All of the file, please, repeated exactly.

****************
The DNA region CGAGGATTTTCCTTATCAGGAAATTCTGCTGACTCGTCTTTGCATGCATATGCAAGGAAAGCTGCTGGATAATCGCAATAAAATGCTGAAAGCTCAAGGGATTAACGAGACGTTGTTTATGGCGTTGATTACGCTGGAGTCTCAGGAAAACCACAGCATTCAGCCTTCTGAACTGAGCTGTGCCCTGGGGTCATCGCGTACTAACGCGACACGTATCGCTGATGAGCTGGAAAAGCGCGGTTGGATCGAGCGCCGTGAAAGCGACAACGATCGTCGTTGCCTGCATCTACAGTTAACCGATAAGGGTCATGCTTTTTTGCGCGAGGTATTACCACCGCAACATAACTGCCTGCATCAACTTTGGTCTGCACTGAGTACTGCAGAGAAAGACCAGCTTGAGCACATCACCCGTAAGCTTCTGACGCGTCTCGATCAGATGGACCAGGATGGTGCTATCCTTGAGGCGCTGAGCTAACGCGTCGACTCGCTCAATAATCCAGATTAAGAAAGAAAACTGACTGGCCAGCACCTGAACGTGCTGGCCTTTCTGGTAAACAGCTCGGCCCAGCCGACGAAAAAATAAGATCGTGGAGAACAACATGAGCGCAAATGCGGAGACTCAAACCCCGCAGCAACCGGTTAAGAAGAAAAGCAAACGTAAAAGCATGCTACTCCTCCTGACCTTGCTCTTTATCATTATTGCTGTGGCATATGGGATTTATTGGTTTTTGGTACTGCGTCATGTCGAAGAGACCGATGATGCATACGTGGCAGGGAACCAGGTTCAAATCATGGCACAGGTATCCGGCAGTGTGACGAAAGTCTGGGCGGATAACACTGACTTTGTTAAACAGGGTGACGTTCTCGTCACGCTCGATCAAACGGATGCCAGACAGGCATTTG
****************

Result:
The DNA region CGAGGATTTTCCTTATCAGGAAATTCTGCTGACTCGTCTTTGCATGCATATGCAAGGAAAGCTGCTGGATAATCGCAATAAAATGCTGAAAGCTCAAGGGATTAACGAGACGTTGTTTATGGCGTTGATTACGCTGGAGTCTCAGGAAAACCACAGCATTCAGCCTTCTGAACTGAGCTGTGCCCTGGGGTCATCGCGTACTAACGCGACACGTATCGCTGATGAGCTGGAAAAGCGCGGTTGGATCGAGCGCCGTGAAAGCGACAACGATCGTCGTTGCCTGCATCTACAGTTAACCGATAAGGGTCATGCTTTTTTGCGCGAGGTATTACCACCGCAACATAACTGCCTGCATCAACTTTGGTCTGCACTGAGTACTGCAGAGAAAGACCAGCTTGAGCACATCACCCGTAAGCTTCTGACGCGTCTCGATCAGATGGACCAGGATGGTGCTATCCTTGAGGCGCTGAGCTAACGCGTCGACTCGCTCAATAATCCAGATTAAGAAAGAAAACTGACTGGCCAGCACCTGAACGTGCTGGCCTTTCTGGTAAACAGCTCGGCCCAGCCGACGAAAAAATAAGATCGTGGAGAACAACATGAGCGCAAATGCGGAGACTCAAACCCCGCAGCAACCGGTTAAGAAGAAAAGCAAACGTAAAAGCATGCTACTCCTCCTGACCTTGCTCTTTATCATTATTGCTGTGGCATATGGGATTTATTGGTTTTTGGTACTGCGTCATGTCGAAGAGACCGATGATGCATACGTGGCAGGGAACCAGGTTCAAATCATGGCACAGGTATCCGGCAGTGTGACGAAAGTCTGGGCGGATAACACTGACTTTGTTAAACAGGGTGACGTTCTCGTCACGCTCGATCAAACGGATGCCAGACAGGCATTTG